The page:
Harold Schechter is a professor of American culture at Queens College (CUNY) who takes an academic interest in the history of violent folklore: "Our pop entertainments aren't necessarily more brutal than those of the past," he writes. "They are simply ... more state of the art." In this book Schechter turns his keen historian's gaze on real-life serial killer Albert Fish, who killed--and ate--as many as 15 children in New York City in the 20s. Fish resembled a meek, kindly, white-haired grandfather, but was actually an intense sadomasochist whose sexual fetishes included almost everything known to psychiatry. For example, he stuck 29 needles into his pelvic region. Apparently Schechter, while writing his book Deviant about Ed Gein, asked Robert Bloch (author of Psycho), "Why are people so fascinated by Ed Gein?" Bloch answered, "Because they haven't heard about Albert Fish."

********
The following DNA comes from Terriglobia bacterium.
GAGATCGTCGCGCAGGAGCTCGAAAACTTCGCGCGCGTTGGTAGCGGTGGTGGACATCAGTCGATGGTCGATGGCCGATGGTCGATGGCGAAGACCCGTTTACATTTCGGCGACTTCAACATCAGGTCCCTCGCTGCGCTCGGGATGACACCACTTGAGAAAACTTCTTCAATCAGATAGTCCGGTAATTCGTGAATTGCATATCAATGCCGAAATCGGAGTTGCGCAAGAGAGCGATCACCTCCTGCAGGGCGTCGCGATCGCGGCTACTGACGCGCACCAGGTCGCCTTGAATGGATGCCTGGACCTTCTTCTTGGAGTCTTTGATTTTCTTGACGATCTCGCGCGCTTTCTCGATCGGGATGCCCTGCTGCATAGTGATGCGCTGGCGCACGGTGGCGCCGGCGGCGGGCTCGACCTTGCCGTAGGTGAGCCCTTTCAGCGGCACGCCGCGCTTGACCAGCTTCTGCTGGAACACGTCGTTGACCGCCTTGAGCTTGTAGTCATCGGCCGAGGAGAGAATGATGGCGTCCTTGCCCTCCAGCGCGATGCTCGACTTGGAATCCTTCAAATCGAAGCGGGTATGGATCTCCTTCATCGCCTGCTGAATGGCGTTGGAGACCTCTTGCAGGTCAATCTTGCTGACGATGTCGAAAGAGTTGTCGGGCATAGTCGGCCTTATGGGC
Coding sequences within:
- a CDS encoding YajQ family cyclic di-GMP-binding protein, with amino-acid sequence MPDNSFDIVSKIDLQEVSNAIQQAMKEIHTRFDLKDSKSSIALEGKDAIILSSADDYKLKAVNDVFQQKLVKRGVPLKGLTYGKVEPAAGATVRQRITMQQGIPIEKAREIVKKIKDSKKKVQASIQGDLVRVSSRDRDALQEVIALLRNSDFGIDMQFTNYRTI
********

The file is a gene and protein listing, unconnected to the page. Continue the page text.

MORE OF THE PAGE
Also recommended: Depraved, Schechter's book about Herman Mudgett a.k.a. Dr. H. H. Holmes.